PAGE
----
Lemna minuta taken out of the aquatic medium was found to have lost viability after just 90 minutes at a Relative Humidity (RH) of 44% and a temperature of 21˚C (Coughlan et al., 2015). At a slightly higher RH of 58% (T = 23˚C) Lemna minuta still displayed some viability after 4 hours out of the aquatic medium (Coughlan et al., 2015). Neil Coughlan’s research showed that between the feathers near the posterior neck of a mallard duck, the RH is around 65% and the temperature 23˚C. Near the inner crural (upper part of the leg), the RH is even higher at around 77% with a temperature of 24˚C. Interestingly, the downy feathers of the inner crural were also found to retain entangled Lemnaceae fronds more effectively than areas of less downy plumage, such as the back of the neck. All in all, we reckon that Lemna minuta can be entangled between feathers, and survive flights of up to four hour’s duration. Given an average speed for mallards of 65 km/h-1, we argue that duckweed dispersal over distances of up to 250km is realistic, although much shorter distances (< 50km) are likely more common. This underlines the mobility of Lemnaceae.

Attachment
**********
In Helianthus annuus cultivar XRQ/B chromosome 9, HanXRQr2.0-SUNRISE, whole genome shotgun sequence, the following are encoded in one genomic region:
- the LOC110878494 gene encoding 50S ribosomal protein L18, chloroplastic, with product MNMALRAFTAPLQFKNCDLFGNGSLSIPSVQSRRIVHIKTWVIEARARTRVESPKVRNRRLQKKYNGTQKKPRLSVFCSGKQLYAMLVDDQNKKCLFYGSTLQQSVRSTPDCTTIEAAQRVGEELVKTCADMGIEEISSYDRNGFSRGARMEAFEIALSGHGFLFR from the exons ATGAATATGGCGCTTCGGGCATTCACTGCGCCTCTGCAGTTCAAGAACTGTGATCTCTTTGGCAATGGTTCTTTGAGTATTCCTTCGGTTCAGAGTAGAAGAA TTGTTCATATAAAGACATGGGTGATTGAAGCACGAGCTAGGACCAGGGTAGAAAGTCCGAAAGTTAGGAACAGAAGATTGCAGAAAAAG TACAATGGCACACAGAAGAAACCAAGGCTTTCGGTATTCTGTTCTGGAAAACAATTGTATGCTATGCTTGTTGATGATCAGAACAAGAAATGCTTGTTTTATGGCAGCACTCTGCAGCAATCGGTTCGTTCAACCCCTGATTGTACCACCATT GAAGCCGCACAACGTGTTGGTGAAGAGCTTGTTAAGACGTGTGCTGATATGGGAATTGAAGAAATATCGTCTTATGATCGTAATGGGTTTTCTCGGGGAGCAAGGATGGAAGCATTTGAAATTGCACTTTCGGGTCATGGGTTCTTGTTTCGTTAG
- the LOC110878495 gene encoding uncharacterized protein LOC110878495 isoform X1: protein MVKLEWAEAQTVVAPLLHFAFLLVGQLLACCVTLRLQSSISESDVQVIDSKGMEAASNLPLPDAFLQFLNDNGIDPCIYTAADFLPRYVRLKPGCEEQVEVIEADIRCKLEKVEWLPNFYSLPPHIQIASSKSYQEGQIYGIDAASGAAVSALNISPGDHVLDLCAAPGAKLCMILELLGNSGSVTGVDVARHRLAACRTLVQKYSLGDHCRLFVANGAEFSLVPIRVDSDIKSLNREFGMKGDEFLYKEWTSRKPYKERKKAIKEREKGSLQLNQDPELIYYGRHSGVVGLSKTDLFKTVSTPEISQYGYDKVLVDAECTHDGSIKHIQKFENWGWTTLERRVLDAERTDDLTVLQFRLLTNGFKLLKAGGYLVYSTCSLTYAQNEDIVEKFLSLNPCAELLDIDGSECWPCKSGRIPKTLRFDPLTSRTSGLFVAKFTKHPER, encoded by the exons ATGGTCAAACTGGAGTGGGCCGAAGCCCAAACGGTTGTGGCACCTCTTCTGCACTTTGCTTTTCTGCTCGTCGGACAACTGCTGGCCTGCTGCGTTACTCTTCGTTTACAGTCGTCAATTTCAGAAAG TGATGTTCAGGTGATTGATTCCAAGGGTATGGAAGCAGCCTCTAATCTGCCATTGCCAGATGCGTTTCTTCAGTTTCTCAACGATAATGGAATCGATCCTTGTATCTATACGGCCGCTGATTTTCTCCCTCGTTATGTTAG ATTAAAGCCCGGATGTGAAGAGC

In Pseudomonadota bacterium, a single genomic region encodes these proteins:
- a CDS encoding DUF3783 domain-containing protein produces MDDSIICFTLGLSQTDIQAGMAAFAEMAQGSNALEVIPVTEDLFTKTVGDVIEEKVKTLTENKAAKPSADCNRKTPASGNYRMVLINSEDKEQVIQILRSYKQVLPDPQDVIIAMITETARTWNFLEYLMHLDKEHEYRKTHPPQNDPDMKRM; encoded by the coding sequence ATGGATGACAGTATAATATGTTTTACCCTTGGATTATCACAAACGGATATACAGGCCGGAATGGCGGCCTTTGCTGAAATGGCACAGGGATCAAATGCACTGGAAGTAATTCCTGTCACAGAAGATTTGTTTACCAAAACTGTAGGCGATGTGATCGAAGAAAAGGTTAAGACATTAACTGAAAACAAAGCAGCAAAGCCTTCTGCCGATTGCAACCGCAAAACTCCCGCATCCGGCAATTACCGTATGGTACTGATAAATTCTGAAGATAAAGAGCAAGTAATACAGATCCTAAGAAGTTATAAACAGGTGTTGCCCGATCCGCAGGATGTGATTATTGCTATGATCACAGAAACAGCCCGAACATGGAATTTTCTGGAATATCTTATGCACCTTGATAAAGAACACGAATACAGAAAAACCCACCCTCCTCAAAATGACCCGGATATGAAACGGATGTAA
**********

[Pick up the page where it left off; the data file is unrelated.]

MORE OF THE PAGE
So where does that leave the duckweed industry? There are two practical considerations for Lemnaceae cultivation systems:
(1) preventive steps need to be taken if one wants to avoid bird-mediated contamination of an outdoor Lemnaceae culture (e.g. dilution of a selected clone by non-selected, native clones)
(2) preventive steps need to be taken to avoid introduction of selected alien species or clones into the local environment.
At present, substantial efforts are involved in control of Landoltia punctata in Florida USA, where this is an alien, invasive species. Similarly, Lemna minuta is the focus of management efforts in various European countries. There is absolutely no evidence that the introduction of L. punctata in Florida, or L. minuta in Europe is associated with cultivation of these species by the Lemnaceae industry. Nevertheless, the industry needs to adopt a responsible approach when cultivating alien species of Lemnaceae, and prevent their spread in to the surrounding environment in order to maintain the positive public perception of duckweed applications as being eco-friendly and sustainable.